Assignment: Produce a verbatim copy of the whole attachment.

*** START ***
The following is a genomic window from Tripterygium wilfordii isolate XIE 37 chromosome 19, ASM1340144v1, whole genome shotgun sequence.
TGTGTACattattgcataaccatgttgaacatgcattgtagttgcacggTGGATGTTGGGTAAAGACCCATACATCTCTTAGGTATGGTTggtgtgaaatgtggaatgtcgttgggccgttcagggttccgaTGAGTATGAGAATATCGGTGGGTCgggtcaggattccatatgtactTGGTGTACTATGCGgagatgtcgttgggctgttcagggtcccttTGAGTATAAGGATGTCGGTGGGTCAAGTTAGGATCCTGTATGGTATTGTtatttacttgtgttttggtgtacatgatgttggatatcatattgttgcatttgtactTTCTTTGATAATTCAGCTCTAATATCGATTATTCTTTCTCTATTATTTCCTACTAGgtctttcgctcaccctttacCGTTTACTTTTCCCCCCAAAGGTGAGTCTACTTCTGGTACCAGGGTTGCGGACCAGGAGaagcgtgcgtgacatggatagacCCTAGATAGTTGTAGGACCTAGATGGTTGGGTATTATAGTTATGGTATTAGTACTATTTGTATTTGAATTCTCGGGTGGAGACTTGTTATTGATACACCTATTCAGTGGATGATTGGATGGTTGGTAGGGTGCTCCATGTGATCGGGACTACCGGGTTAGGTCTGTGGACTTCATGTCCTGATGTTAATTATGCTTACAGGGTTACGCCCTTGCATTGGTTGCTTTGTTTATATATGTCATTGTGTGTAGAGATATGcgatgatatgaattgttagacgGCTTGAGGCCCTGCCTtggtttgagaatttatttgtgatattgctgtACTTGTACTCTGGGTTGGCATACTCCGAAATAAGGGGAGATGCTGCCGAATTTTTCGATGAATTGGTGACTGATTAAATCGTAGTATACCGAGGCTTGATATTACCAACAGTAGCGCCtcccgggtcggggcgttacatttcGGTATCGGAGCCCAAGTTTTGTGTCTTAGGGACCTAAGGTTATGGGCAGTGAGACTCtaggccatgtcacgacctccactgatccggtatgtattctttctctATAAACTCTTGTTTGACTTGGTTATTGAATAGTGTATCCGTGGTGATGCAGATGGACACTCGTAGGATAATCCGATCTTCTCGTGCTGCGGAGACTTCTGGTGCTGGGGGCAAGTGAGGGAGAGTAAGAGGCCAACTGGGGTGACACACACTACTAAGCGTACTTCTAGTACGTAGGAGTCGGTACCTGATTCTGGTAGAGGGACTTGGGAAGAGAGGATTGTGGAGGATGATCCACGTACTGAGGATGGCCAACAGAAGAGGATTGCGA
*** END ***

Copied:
The following is a genomic window from Tripterygium wilfordii isolate XIE 37 chromosome 19, ASM1340144v1, whole genome shotgun sequence.
TGTGTACattattgcataaccatgttgaacatgcattgtagttgcacggTGGATGTTGGGTAAAGACCCATACATCTCTTAGGTATGGTTggtgtgaaatgtggaatgtcgttgggccgttcagggttccgaTGAGTATGAGAATATCGGTGGGTCgggtcaggattccatatgtactTGGTGTACTATGCGgagatgtcgttgggctgttcagggtcccttTGAGTATAAGGATGTCGGTGGGTCAAGTTAGGATCCTGTATGGTATTGTtatttacttgtgttttggtgtacatgatgttggatatcatattgttgcatttgtactTTCTTTGATAATTCAGCTCTAATATCGATTATTCTTTCTCTATTATTTCCTACTAGgtctttcgctcaccctttacCGTTTACTTTTCCCCCCAAAGGTGAGTCTACTTCTGGTACCAGGGTTGCGGACCAGGAGaagcgtgcgtgacatggatagacCCTAGATAGTTGTAGGACCTAGATGGTTGGGTATTATAGTTATGGTATTAGTACTATTTGTATTTGAATTCTCGGGTGGAGACTTGTTATTGATACACCTATTCAGTGGATGATTGGATGGTTGGTAGGGTGCTCCATGTGATCGGGACTACCGGGTTAGGTCTGTGGACTTCATGTCCTGATGTTAATTATGCTTACAGGGTTACGCCCTTGCATTGGTTGCTTTGTTTATATATGTCATTGTGTGTAGAGATATGcgatgatatgaattgttagacgGCTTGAGGCCCTGCCTtggtttgagaatttatttgtgatattgctgtACTTGTACTCTGGGTTGGCATACTCCGAAATAAGGGGAGATGCTGCCGAATTTTTCGATGAATTGGTGACTGATTAAATCGTAGTATACCGAGGCTTGATATTACCAACAGTAGCGCCtcccgggtcggggcgttacatttcGGTATCGGAGCCCAAGTTTTGTGTCTTAGGGACCTAAGGTTATGGGCAGTGAGACTCtaggccatgtcacgacctccactgatccggtatgtattctttctctATAAACTCTTGTTTGACTTGGTTATTGAATAGTGTATCCGTGGTGATGCAGATGGACACTCGTAGGATAATCCGATCTTCTCGTGCTGCGGAGACTTCTGGTGCTGGGGGCAAGTGAGGGAGAGTAAGAGGCCAACTGGGGTGACACACACTACTAAGCGTACTTCTAGTACGTAGGAGTCGGTACCTGATTCTGGTAGAGGGACTTGGGAAGAGAGGATTGTGGAGGATGATCCACGTACTGAGGATGGCCAACAGAAGAGGATTGCGA